Deputy State Department Spokesman Mark Toner recently called the refugee security screening process, “the most stringent security process for anyone entering the United States.” In fact, the refugee program is the toughest way for any foreigner to enter the US Legally. Applicants go though a laborious process that includes investigations by the National Counterterrorism Center, the Terrorist Screening Center, the Department of Defense, and the Federal Bureau of Investigation. These agencies use biographical and biometric information about applicants to conduct a background check, including fingerprinting and retina scans (and matched against criminal databases), photographs taken, identification of family trees, and other background information over a period that lasts on average 18-24 months (and up to three years). Biographical information such as past visa applications are scrutinized to make sure the applicant’s story coheres. Some have DNA tests. A Department of Homeland Security officer with training in this screening process as well as specialized training for Syrian and Iraqi refugee cases interviews each applicant. The applicant also goes through in-depth interviews by a DHS officer with training in the process as well as specialized training for Syrian and Iraqi refugee cases. Refugees from Syria also go through another layer of screening, called the Syria Enhanced Review process, a process built on years of experience in vetting Iraqi refugee applicants. Military combatants are weeded out. Additionally, the lengthy security checks are done in cooperation with international and national police agencies like Interpol and Scotland Yard. Biometric data and personal information are vetted at every step of the application process. The security process is part of a 13-step process necessary for resettlement (as outlined in a USCRI chart). The refugee screening process is also constantly refined. [Note* – the bill the US House passed last week adds no additional scrutiny to the screening process. Instead it would require federal agencies to “certify” each Syrian or Iraqi refugee is not a security threat – a step FBI director Comey calls “impractical”.] An article at CNN describes part of the rigorous security screening process:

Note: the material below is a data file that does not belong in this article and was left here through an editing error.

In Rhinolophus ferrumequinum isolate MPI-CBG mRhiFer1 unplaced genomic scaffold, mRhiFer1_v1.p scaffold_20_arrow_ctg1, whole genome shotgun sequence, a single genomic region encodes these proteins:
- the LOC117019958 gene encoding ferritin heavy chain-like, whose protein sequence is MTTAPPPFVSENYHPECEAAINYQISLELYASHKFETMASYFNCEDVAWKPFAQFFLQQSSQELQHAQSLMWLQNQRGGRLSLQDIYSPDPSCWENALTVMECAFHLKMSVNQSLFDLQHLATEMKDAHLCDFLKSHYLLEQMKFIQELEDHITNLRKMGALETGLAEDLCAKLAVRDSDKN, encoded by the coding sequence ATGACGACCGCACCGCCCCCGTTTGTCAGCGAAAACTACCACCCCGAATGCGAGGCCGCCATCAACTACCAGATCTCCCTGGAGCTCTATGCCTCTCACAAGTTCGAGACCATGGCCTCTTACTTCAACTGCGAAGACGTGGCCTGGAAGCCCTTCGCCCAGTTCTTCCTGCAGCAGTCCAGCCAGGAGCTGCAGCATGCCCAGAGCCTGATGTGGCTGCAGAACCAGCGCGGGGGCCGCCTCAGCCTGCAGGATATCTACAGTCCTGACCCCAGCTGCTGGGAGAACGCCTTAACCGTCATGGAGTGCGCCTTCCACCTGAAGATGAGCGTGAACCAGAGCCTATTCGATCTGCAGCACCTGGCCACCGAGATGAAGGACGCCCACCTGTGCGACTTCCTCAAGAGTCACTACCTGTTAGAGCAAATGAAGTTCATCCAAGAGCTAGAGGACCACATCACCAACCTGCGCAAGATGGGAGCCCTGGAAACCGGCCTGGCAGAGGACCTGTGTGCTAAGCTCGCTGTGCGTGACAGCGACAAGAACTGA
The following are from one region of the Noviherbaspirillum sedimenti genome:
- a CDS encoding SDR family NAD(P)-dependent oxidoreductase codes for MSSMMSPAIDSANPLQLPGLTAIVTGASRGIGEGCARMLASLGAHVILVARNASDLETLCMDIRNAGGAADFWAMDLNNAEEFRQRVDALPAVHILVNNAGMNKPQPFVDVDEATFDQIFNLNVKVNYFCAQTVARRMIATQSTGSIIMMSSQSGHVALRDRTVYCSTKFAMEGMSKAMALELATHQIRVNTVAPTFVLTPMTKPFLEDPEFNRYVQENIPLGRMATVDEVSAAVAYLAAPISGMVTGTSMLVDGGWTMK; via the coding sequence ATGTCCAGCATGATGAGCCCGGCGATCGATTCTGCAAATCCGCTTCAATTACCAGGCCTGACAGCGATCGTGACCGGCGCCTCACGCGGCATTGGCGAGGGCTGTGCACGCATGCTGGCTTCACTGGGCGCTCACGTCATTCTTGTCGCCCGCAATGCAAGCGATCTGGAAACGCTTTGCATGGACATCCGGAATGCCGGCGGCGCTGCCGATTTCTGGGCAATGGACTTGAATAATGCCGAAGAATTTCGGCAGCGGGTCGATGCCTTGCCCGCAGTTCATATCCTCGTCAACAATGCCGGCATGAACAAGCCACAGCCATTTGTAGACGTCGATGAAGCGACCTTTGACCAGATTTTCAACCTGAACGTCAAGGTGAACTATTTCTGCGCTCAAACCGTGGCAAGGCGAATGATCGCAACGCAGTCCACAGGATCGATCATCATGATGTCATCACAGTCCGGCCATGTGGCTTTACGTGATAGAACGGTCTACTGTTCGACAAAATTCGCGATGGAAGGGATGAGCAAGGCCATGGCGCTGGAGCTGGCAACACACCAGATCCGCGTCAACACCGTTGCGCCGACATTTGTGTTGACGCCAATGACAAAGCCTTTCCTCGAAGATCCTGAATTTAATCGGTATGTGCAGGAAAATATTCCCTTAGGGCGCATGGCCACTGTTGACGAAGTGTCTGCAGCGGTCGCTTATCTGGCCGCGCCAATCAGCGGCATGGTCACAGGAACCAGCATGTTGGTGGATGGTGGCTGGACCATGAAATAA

Much attention has been focused on the security vetting refugees must go through before they come to the United States, particularly after it was revealed that one of the terrorists in the Paris attacks entered Europe through a refugee processing center.
Several federal agencies, including the State Department, the Department of Homeland Security, the Defense Department, the National Counterterrorism Center and the Federal Bureau of Investigation, are involved in the process, which Deputy State Department Spokesman Mark Toner recently called, “the most stringent security process for anyone entering the United States.”
These agencies use biographical and biometric information about applicants to conduct a background check and make sure applicants really are who they say they are… Read more here